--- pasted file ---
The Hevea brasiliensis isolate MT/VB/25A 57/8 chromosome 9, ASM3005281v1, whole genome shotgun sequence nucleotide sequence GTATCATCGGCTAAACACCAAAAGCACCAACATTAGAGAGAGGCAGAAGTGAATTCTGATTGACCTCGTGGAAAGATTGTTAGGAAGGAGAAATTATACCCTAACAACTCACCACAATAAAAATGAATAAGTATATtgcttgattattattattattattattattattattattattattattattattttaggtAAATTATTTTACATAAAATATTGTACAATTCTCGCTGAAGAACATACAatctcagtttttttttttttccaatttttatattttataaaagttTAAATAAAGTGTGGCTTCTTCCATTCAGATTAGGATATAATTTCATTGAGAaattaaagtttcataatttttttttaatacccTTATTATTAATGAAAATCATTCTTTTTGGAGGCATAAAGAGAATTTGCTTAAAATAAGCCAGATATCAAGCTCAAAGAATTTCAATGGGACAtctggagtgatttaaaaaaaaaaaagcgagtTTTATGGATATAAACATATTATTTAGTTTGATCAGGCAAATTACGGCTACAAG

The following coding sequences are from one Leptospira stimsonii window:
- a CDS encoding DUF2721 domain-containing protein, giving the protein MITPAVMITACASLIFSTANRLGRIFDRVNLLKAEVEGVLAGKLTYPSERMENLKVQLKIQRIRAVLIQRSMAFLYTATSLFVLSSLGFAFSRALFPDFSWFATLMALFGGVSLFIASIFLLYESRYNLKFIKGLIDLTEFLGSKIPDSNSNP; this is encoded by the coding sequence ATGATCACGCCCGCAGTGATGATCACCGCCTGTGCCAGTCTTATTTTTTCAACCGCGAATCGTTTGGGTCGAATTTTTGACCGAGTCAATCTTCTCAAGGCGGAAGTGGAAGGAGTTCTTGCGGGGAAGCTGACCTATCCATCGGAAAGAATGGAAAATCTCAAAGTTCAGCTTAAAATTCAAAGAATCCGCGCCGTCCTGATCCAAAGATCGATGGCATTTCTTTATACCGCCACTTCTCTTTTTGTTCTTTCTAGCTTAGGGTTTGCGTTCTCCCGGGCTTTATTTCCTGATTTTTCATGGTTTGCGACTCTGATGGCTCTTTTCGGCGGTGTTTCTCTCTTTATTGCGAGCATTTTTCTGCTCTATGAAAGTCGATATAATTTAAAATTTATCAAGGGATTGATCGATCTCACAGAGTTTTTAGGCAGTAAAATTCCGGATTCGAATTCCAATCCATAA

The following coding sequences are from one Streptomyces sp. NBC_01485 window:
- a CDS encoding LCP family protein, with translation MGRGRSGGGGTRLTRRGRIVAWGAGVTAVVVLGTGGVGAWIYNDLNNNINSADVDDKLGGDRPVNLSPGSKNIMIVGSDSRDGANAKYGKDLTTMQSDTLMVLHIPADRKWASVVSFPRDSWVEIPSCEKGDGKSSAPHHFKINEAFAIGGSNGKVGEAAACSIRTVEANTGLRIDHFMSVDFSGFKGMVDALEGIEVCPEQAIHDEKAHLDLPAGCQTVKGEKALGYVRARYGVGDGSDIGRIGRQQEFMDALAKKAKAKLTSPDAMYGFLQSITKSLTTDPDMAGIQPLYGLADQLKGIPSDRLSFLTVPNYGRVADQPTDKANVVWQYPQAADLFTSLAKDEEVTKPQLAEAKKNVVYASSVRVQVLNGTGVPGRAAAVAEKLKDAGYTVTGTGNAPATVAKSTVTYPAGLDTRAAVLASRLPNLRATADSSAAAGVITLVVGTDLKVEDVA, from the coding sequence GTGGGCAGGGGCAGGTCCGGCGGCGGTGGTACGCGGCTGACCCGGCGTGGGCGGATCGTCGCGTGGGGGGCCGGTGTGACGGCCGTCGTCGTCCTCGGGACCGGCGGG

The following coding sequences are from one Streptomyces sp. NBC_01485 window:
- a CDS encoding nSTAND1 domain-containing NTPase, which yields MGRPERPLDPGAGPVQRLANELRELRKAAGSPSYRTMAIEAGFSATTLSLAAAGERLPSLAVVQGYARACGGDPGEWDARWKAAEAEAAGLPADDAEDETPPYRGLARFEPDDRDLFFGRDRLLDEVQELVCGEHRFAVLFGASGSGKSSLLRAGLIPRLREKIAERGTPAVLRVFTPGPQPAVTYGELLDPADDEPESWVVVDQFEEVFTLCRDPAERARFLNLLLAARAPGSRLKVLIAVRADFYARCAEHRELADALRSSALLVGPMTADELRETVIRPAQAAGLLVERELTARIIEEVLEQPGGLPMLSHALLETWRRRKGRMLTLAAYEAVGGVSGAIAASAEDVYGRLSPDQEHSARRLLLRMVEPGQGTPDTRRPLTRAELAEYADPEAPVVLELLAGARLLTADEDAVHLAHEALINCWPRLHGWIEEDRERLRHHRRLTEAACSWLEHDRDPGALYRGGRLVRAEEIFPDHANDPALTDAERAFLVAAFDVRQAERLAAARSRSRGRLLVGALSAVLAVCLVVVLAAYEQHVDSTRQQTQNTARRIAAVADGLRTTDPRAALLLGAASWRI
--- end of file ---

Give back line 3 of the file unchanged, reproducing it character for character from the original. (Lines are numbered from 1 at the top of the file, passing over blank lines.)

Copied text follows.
- a CDS encoding DUF2721 domain-containing protein, giving the protein MITPAVMITACASLIFSTANRLGRIFDRVNLLKAEVEGVLAGKLTYPSERMENLKVQLKIQRIRAVLIQRSMAFLYTATSLFVLSSLGFAFSRALFPDFSWFATLMALFGGVSLFIASIFLLYESRYNLKFIKGLIDLTEFLGSKIPDSNSNP; this is encoded by the coding sequence ATGATCACGCCCGCAGTGATGATCACCGCCTGTGCCAGTCTTATTTTTTCAACCGCGAATCGTTTGGGTCGAATTTTTGACCGAGTCAATCTTCTCAAGGCGGAAGTGGAAGGAGTTCTTGCGGGGAAGCTGACCTATCCATCGGAAAGAATGGAAAATCTCAAAGTTCAGCTTAAAATTCAAAGAATCCGCGCCGTCCTGATCCAAAGATCGATGGCATTTCTTTATACCGCCACTTCTCTTTTTGTTCTTTCTAGCTTAGGGTTTGCGTTCTCCCGGGCTTTATTTCCTGATTTTTCATGGTTTGCGACTCTGATGGCTCTTTTCGGCGGTGTTTCTCTCTTTATTGCGAGCATTTTTCTGCTCTATGAAAGTCGATATAATTTAAAATTTATCAAGGGATTGATCGATCTCACAGAGTTTTTAGGCAGTAAAATTCCGGATTCGAATTCCAATCCATAA